The Attention Deficit Recession

Let’s face it, we live in a world of divided attention. Whether talking on the phone while driving, checking email while on a conference call, or Tweeting during a live presentation, we are all guilty of an obsession with multitasking. And as a result of this behavior, we are completely destroying our pathetic little lives!

Oh… sorry… typo there. I was updating my Facebook status while writing that last bit and forgot the topic. Right! Ok. Multitasking (re-reading the opening paragraph again). Perhaps psychologist William James can get us back on track with his definition of attention:

“Everyone knows what attention is.”

Um, thanks William. Care to elaborate?

“It is the taking possession by the mind, in clear and vivid form, of one out of what seem several simultaneously possible objects or trains of thought. Focalization, concentration, of consciousness are of its essence. It implies withdrawal from some things in order to deal effectively with others, and is a condition which has a real opposite in the confused, dazed, scatterbrained state which in French is called distraction, and Zerstreutheit in German.“

That’s better, thank you. It is this “withdrawal from some things” that we struggle with in today’s 7×24 uber-connected environment. So what are the negative effects of Zerstreutheit? In his 2007 Atlantic column, The Autumn of the Multitaskers, writer Walter Kirn provides an glimpse:

“[The] next inevitable contraction that everybody knows is coming, believes should have come a couple of years ago, and suspects can be postponed only if we pay no attention to the matter and stay very, very busy. I mean the end of the decade we may call the Roaring Zeros—these years of overleveraged, overextended, technology-driven, and finally unsustainable investment of our limited human energies in the dream of infinite connectivity. The overdoses, freak-outs, and collapses that converged in the late ’60s to wipe out the gains of the wide-eyed optimists who set out to “Be Here Now” but ended up making posters that read “Speed Kills” are finally coming for the wired utopians who strove to “Be Everywhere at Once” but lost a measure of innocence, or should have, when their manic credo convinced us we could fight two wars at the same time.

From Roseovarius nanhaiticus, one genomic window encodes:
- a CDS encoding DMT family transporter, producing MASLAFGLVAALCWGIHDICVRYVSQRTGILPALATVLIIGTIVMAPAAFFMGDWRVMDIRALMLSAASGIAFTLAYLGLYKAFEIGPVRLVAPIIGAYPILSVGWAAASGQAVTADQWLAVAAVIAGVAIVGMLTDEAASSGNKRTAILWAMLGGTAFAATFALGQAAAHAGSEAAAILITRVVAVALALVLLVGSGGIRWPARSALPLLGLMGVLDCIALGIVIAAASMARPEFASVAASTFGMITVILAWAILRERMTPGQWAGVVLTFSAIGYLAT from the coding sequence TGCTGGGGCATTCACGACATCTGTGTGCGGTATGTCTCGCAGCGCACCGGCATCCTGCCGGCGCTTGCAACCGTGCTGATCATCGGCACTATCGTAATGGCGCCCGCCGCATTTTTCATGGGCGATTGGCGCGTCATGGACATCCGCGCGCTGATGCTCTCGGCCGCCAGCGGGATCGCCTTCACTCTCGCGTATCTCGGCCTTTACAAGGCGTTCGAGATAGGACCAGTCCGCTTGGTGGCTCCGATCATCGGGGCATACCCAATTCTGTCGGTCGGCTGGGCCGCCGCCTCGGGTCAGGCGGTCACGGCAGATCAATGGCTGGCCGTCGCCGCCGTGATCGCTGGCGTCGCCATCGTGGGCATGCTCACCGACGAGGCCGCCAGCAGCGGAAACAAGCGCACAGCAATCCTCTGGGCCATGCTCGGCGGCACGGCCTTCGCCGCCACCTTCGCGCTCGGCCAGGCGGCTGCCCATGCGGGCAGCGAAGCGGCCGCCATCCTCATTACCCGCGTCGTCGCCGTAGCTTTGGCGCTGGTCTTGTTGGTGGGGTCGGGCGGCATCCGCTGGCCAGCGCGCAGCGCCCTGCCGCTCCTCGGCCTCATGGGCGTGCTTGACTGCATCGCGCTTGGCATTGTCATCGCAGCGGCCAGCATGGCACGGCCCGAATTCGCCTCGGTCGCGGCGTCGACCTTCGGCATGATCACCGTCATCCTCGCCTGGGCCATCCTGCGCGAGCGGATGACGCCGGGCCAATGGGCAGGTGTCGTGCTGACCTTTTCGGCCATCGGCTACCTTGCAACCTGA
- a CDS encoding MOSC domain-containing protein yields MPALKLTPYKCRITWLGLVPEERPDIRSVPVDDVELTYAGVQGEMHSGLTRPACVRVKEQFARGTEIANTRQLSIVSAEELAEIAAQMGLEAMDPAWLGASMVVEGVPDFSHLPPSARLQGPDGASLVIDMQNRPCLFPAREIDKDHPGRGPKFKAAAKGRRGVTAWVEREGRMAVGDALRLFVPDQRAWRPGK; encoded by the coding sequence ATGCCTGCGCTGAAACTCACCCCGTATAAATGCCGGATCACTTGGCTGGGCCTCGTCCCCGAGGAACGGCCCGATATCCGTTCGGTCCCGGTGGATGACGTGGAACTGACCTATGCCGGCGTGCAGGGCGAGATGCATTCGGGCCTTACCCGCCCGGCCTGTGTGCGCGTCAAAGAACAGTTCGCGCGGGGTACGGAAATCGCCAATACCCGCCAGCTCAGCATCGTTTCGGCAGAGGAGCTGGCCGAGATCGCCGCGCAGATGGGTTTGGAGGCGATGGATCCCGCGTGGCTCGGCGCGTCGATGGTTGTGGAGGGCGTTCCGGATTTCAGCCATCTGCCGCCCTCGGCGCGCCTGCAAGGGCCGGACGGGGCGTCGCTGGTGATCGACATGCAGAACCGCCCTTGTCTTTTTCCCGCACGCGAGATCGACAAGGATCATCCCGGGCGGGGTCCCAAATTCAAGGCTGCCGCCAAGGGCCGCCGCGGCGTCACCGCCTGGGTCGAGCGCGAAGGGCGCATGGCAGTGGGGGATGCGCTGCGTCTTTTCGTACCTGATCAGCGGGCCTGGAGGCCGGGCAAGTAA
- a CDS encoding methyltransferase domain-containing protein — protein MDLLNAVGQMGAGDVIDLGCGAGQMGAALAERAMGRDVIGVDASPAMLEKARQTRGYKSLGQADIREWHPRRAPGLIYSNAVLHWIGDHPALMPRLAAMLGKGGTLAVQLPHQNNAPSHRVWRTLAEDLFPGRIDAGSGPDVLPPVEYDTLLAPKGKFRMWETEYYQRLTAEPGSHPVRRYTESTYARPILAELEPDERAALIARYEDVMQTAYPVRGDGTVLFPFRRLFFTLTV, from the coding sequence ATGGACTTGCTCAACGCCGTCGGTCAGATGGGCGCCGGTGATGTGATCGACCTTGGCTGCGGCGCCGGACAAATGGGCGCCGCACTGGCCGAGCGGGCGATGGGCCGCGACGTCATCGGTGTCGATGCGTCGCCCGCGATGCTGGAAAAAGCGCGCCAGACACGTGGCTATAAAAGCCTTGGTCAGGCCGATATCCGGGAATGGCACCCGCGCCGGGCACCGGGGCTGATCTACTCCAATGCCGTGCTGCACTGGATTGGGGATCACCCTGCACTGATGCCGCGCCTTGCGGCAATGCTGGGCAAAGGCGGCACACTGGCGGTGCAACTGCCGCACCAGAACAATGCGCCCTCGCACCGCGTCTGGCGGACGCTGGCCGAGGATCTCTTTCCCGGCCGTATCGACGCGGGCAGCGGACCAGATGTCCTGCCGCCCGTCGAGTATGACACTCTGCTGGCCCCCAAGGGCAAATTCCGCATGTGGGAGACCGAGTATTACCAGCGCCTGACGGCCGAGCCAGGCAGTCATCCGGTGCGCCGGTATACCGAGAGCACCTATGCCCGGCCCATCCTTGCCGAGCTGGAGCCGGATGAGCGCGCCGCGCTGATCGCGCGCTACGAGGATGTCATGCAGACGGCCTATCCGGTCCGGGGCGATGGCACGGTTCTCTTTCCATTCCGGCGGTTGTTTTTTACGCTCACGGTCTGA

The Multitasking Crash. The Attention-Deficit Recession.”

That’s catchy. But c’mon Walter, the pressure to be everywhere and do everything at once is palpable, and the unspoken rule at most organizations is to be “on demand” whenever and wherever your company needs you. Is it really that harmful?

“[C]ertain studies find that multitasking boosts the level of stress-related hormones such as cortisol and adrenaline and wears down our systems through biochemical friction, prematurely aging us. In the short term, the confusion, fatigue, and chaos merely hamper our ability to focus and analyze, but in the long term, they may cause it to atrophy.“

Hmm, “atrophy” doesn’t really sound analogous to “productivity”, does it? It seems like we all know we should slow down, focus, prioritize and breathe. If only there were a quote from thousands of years ago that could sum up this topic in a brilliantly simplistic way….

“To do two things at once is to do neither.” ~ Publilius Syrus, Roman slave, first century B.C.

Well done Publilius. So what about you? What tips and tricks do you have for dealing with divided attention? What does your organization do to encourage focused attention? Share your trade secrets and let’s keep the conversation going.

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I’ve heard different organization take approaches like “No email Friday”, “No meetings on a specific day of week”, “standing 15 minute meetings”, and more. Personally if I really need to focus I’ll disconnect from the Internet and turn the phone off for a bit. I’ve also heard that there are new vacations that promote themselves of being totally off the grid. No email/phone access. Personally I like being connected but I think each person needs to figure out how best to manage their time in this new information society…

Paul Eric Davis

The core question professionals should ask themselves every day is: “Am I accomplishing the things that matter most and still finding time to do the things I enjoy?” If the answer is “no” to both, then your “Zerstreutheit” is clearly a problem. We all must work long hours at certain times. But if you can’t deliver on your most critical work mandates without consistently booking 12-hour days — take a look at how you’re spending your time. Figure out if the cost to your productivity, your health and your personal goals is worth it. Starting your day with the question above will keep you focused. Often, being “always on” is not the same as delivering what you (and probably your employer) really need.